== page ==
SET FullList = $LISTBUILD("Red","Blue","Green","Yellow")
  SET SubList = $LIST(FullList,2,4)
  SET StrList = $LISTFROMSTRING("Crimson^Azure^Lime","^")
  ZWRITE FullList,SubList,StrList
 
Object References
You can specify an object reference (OREF) to ZWRITE as either a variable or an expression. If you have specified an object reference, ZWRITE displays variable=<OBJECT REFERENCE>[oref] or <OBJECT REFERENCE>[oref] and also displays General Information, Attribute Values, and (when appropriate) Swizzled References and Calculated References for the properties of the object, one attribute per line.
Note:
The <OBJECT REFERENCE> identifier prefix may not be displayed when executing ZWRITE through a browser interface, because browsers interpret angle brackets as tags.
If the ZWRITE argument is an embedded object property, ZWRITE displays General Information and Attribute Values for the array elements of the container property, one attribute per line. The display format is the same as the %SYSTEM.OBJ.Dump() method.
The following example displays the OREF, followed by “general information”, “attribute values” and “swizzled references”:
  SET oref = ##class(%SQL.Statement).%New()
  ZWRITE oref
 
The following example displays the OREF, followed by “general information”, “attribute values”, and “calculated references”:
  SET doref=##class(%iKnow.Domain).Create("mytempdomain")
  SET domId=doref.Id
  ZWRITE doref
  SET stat=##class(%iKnow.Domain).DeleteId(domId)
 
The following examples displays the OREF, followed by “general information”, “attribute values”, “swizzled references”, and “calculated references”:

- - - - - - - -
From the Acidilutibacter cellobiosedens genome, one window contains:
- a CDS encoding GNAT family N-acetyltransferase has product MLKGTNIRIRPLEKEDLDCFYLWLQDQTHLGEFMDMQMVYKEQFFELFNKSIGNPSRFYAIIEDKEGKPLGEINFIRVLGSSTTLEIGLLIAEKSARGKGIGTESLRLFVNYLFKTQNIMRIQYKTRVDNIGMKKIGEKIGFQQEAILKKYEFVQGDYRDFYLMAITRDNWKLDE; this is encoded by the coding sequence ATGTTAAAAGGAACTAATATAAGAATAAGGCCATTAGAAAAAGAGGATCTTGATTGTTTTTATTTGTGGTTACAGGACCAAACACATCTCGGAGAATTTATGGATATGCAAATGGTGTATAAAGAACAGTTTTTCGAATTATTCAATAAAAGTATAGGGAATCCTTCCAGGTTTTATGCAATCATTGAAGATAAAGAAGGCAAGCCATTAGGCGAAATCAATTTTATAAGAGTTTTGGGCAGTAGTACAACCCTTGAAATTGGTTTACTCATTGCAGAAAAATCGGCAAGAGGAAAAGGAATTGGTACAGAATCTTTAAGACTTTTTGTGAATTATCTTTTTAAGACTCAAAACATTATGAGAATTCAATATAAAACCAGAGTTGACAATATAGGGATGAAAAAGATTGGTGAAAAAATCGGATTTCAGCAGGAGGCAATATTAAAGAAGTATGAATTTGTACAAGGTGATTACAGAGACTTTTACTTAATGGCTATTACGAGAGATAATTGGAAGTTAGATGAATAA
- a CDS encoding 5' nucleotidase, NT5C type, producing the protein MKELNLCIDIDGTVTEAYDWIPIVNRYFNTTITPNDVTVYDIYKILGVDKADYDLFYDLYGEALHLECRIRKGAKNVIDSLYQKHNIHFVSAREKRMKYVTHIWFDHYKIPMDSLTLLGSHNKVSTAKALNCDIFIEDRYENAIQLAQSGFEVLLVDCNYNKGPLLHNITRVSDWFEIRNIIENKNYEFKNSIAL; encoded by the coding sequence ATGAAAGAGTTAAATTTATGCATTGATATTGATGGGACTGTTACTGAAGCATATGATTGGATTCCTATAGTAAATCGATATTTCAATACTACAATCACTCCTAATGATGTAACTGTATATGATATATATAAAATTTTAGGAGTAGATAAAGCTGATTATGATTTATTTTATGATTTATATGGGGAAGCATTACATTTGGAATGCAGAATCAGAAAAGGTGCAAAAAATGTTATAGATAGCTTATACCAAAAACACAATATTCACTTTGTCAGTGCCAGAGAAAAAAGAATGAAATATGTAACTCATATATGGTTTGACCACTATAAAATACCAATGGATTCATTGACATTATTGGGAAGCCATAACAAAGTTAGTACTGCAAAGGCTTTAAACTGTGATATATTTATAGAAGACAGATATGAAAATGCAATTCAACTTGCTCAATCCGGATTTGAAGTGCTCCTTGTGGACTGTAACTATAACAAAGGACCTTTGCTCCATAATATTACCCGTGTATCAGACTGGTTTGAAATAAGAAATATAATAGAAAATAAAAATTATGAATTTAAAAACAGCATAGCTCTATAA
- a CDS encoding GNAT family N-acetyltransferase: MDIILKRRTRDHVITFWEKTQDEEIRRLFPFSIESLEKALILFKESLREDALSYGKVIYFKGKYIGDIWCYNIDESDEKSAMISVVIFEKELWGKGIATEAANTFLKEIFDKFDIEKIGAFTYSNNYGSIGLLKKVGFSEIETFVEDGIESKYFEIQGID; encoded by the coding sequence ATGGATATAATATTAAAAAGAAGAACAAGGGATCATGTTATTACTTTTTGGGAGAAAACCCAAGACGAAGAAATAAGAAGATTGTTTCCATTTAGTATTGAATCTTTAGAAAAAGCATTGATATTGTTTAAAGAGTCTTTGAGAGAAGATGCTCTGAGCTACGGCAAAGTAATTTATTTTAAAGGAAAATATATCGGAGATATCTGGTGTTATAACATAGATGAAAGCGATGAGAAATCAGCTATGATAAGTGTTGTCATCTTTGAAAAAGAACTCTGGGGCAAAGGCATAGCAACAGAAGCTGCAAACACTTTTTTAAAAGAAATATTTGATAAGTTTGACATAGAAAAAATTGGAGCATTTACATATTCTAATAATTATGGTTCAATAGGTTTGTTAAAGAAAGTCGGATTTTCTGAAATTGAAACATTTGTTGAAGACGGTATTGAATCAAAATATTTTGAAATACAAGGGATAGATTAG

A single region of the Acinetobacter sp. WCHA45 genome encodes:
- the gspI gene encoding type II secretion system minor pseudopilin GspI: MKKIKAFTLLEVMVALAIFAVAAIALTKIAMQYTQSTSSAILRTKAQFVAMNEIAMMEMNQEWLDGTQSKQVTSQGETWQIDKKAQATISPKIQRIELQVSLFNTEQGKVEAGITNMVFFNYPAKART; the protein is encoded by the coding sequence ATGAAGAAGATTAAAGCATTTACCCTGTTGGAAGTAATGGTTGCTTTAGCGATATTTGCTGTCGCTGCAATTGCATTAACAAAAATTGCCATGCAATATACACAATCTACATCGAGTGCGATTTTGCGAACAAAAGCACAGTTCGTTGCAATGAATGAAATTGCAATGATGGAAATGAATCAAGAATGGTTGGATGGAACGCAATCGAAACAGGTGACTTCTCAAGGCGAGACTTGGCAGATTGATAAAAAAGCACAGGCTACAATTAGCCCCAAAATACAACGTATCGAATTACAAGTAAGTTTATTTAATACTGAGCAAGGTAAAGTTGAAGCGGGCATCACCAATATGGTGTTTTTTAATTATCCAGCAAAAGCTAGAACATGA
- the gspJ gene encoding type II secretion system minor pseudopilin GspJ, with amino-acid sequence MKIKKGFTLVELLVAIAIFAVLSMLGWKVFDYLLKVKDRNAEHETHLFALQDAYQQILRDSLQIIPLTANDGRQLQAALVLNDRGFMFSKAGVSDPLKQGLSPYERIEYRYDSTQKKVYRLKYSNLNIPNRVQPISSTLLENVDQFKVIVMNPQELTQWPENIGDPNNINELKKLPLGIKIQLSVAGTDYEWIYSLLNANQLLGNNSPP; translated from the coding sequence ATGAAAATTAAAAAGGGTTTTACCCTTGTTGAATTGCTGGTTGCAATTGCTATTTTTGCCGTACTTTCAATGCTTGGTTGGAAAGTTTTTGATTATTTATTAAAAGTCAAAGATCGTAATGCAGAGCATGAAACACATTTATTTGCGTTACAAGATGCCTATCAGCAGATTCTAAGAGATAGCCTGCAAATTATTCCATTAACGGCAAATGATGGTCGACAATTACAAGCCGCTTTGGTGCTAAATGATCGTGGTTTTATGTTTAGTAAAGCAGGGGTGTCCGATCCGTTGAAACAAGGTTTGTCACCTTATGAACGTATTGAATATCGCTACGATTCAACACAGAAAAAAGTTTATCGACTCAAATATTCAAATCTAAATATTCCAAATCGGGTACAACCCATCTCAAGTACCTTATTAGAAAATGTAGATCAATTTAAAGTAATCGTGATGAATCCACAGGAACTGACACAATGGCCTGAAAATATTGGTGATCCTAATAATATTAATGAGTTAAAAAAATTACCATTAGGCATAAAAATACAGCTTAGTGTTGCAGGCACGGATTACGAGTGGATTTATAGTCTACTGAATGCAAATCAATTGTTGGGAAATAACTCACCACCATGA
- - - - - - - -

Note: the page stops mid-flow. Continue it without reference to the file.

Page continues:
ZNSPACE "Samples"
  SET poref=##class(Sample.Person).%OpenId(1)
  ZWRITE poref
 
  ZNSPACE "SAMPLES"
  SET myquery = "SELECT TOP 2 Name,DOB FROM Sample.Person"
  SET oref = ##class(%SQL.Statement).%New()
  SET qStatus = oref.%Prepare(myquery)
    IF qStatus'=1 {WRITE "%Prepare failed:" DO $System.Status.DisplayError(qStatus) QUIT}
  SET rset = oref.%Execute()
  ZWRITE rset
 
For information on OREFs, see OREF Basics in Using Caché Objects.
JSON Arrays and JSON Objects
ZWRITE displays JSON dynamic arrays and JSON dynamic objects as object references. The referenced object classes are %Library.DynamicArray and %Library.DynamicObject. This is shown in the following example:
A JSON array:
  SET jarray = ["apples","oranges"]
  ZWRITE jarray
 
A JSON object:
  SET jobj = {"fruit":"apples","count":24}
  ZWRITE jobj
 
For information on object references (OREFs), see OREF Basics in Using Caché Objects.
Bitstrings
You can specify a bitstring to ZWRITE as either a variable or an expression. If the ZWRITE argument is a Caché compressed bitstring (created using the $BIT function), ZWRITE displays the decimal representation of the compressed binary string as $ZWCHAR ($zwc) two-byte (wide) characters.
ZWRITE also displays a comment that lists the uncompressed “1” bits in left-to-right order as a comma-separated list. If there are three or more consecutive “1” bits, it lists them as a range (inclusive) with two dot syntax (n..m). For example, the bitstring [1,0,1,1,1,1,0,1] is shown as /*$bit(1,3..6,8)*/. The bitstring [1,1,1,1,1,1,1,1] is shown as /*$bit(1..8)*/. The bitstring [0,0,0,0,0,0,0,0] is shown as /*$bit()*/. The following example shows ZWRITE bitstring output: